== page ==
The Amberly is not in the center of it all, it’s on the outer edge of Downtown Brooklyn, very close to Dumbo. That said, its location affords it some of the most spectacular views in Brooklyn, or perhaps even the city. (We experienced them ourselves, when we looked at rental buildings with co-working spaces.) And, the building enables all residents to enjoy the incredible vistas from the 33rd floor, as well as a ninth-floor lounge and outdoor deck with grills. (The apartments themselves have floor-to-ceiling windows.) Other amenities include a gym, 24-hour concierge, and valet parking. “It’s a high-end building with nice finishes,” says Maundrell. “It’s got views, light, and nice interior design.” 

The Hub

Year built: 2017

Number of apartments: 750

Starting rent for a one bedroom: $3,933

From the name to its Technicolor, cartoon-filled website, The Hub wants people to know this is where it’s happening. It’s located at the southern tip of Downtown Brooklyn, almost in Boerum Hill. There are 40,000 square feet of amenities, including a 75-foot pool with retractable glass walls, and an outdoor deck with lounge chairs, cabanas, and grilling stations. “You go there and you feel like you’re at a resort,” says Bromberg, who notes that with 750 apartments, it’s big. (For now, it’s the tallest building in Brooklyn.) “It’s less intimate. But it’s still gorgeous,” she says. Many apartments come with corner views and floor-to-ceiling windows (with custom shades). The building also has a gym and yoga studio, kid’s club, dog run, party room and washer/dryer in every apartment.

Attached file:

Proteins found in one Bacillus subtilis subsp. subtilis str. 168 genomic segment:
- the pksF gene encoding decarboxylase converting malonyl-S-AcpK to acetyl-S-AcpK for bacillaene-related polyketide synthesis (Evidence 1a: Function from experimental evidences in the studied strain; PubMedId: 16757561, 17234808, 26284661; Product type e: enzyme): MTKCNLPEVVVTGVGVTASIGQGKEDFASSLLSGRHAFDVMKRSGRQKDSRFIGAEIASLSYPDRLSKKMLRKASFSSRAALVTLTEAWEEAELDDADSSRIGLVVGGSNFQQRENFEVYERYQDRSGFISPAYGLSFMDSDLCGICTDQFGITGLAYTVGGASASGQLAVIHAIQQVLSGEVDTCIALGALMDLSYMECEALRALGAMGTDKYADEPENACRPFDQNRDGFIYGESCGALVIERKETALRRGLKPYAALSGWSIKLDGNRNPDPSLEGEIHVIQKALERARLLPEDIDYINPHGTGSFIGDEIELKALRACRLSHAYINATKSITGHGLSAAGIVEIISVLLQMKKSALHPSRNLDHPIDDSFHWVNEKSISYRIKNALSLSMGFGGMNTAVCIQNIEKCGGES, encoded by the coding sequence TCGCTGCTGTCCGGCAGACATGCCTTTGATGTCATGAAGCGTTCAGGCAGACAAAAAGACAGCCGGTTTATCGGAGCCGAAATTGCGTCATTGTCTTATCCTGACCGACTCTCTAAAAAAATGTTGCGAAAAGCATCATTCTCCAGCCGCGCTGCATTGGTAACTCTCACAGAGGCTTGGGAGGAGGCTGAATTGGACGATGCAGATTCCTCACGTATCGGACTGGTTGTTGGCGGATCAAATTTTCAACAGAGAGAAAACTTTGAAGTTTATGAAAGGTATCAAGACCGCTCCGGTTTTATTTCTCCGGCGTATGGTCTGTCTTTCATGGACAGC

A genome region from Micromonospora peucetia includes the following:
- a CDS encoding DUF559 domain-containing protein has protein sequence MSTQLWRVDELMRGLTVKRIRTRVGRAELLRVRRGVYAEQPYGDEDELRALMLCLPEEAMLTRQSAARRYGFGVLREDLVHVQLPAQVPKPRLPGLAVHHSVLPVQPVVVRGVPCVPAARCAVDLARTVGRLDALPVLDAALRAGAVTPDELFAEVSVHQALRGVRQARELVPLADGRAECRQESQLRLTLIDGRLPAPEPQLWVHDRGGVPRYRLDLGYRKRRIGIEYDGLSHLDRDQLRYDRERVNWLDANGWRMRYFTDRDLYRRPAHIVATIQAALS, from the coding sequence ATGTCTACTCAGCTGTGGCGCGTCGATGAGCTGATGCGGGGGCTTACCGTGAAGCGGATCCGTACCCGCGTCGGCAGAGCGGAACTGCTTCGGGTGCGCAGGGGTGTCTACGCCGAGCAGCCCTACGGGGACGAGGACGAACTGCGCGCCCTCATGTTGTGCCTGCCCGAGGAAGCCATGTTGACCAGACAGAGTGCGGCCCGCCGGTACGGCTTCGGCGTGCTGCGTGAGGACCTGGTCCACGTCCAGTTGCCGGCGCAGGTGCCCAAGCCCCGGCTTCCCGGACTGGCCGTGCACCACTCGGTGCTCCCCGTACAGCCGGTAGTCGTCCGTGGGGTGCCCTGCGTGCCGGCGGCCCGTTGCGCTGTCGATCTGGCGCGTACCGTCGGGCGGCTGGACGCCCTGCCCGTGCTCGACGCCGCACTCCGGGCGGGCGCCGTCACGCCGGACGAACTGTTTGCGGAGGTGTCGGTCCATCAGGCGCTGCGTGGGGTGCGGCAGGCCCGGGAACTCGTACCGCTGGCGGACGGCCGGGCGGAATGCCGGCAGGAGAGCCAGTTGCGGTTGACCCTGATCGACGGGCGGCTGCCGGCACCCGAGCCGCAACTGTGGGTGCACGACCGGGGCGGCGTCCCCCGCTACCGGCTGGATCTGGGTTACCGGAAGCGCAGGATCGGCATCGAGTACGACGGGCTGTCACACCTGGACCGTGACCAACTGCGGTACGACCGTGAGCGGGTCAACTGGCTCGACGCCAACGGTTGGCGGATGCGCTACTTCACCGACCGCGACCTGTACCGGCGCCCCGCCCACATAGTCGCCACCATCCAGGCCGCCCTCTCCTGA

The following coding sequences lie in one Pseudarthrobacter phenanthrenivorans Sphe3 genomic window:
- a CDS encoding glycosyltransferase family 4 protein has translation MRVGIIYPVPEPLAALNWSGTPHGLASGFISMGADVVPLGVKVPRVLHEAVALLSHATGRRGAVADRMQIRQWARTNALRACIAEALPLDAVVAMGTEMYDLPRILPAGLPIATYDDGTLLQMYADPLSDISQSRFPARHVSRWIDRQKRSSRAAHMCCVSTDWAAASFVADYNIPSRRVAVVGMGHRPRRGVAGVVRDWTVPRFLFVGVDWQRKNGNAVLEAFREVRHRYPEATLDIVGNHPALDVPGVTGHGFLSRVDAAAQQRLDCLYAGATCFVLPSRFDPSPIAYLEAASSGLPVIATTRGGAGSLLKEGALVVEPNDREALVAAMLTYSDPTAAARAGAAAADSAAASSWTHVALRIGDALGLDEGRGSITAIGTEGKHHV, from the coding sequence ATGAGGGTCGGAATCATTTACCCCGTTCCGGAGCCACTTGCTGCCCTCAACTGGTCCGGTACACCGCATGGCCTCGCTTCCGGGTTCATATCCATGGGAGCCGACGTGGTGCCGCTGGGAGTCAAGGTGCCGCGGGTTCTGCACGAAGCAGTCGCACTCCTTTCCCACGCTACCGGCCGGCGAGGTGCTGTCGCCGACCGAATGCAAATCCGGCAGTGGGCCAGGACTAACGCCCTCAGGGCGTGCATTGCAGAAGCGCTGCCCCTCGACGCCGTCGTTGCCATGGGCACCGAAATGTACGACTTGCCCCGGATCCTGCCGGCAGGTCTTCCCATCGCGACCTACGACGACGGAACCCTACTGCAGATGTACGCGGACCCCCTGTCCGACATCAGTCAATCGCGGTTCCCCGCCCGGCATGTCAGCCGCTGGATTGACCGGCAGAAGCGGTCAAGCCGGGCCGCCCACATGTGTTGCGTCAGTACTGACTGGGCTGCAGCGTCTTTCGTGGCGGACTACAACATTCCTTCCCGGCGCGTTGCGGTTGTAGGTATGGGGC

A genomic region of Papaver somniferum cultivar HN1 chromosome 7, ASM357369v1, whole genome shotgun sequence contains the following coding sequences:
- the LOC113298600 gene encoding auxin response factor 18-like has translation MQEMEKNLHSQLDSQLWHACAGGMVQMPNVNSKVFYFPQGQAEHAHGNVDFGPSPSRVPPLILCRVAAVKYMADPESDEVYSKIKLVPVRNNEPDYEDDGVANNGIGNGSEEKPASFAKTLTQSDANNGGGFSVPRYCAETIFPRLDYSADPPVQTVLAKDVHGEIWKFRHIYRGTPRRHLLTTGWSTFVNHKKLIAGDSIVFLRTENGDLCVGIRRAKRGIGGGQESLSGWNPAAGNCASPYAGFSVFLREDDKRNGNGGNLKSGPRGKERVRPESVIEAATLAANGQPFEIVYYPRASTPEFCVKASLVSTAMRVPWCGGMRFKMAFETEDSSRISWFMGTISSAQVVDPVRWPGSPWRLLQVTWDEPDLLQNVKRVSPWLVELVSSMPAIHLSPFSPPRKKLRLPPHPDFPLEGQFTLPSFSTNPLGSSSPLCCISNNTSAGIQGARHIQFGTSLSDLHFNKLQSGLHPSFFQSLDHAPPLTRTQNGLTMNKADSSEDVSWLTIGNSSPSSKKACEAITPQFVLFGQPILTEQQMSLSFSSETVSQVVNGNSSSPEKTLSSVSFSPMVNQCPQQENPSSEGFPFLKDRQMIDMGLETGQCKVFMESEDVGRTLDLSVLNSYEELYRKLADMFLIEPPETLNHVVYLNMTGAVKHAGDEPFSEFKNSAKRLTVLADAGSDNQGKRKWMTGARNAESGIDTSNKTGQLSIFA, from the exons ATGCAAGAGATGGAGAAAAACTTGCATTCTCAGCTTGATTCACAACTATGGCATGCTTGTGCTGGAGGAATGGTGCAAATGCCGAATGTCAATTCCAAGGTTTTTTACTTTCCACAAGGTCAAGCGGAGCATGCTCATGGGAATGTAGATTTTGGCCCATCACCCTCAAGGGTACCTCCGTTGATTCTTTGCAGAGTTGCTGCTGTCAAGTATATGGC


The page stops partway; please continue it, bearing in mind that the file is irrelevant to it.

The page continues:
33 Bond 

Year built: 2017

Number of apartments: 714

Starting rent for a one bedroom: $3,511

33 Bond is another large development near The Hub, and Bromberg describes it as having a more personal, boutique feel. Standout features include direct access and exclusive membership  to Brooklyn’s first Chelsea Piers location, and 24-hour access to “HomeWork,” which is TF Cornerstone’s first dedicated co-working space that has 1,500 square feet of communal and individual work stations, booth seating, conference rooms, and a terrace with solar-powered work tables. The building has a pet spa and concierge, kid’s playroom, and garage parking. This may be a good choice for renters who need larger apartments; it has more two-bedrooms than many other buildings.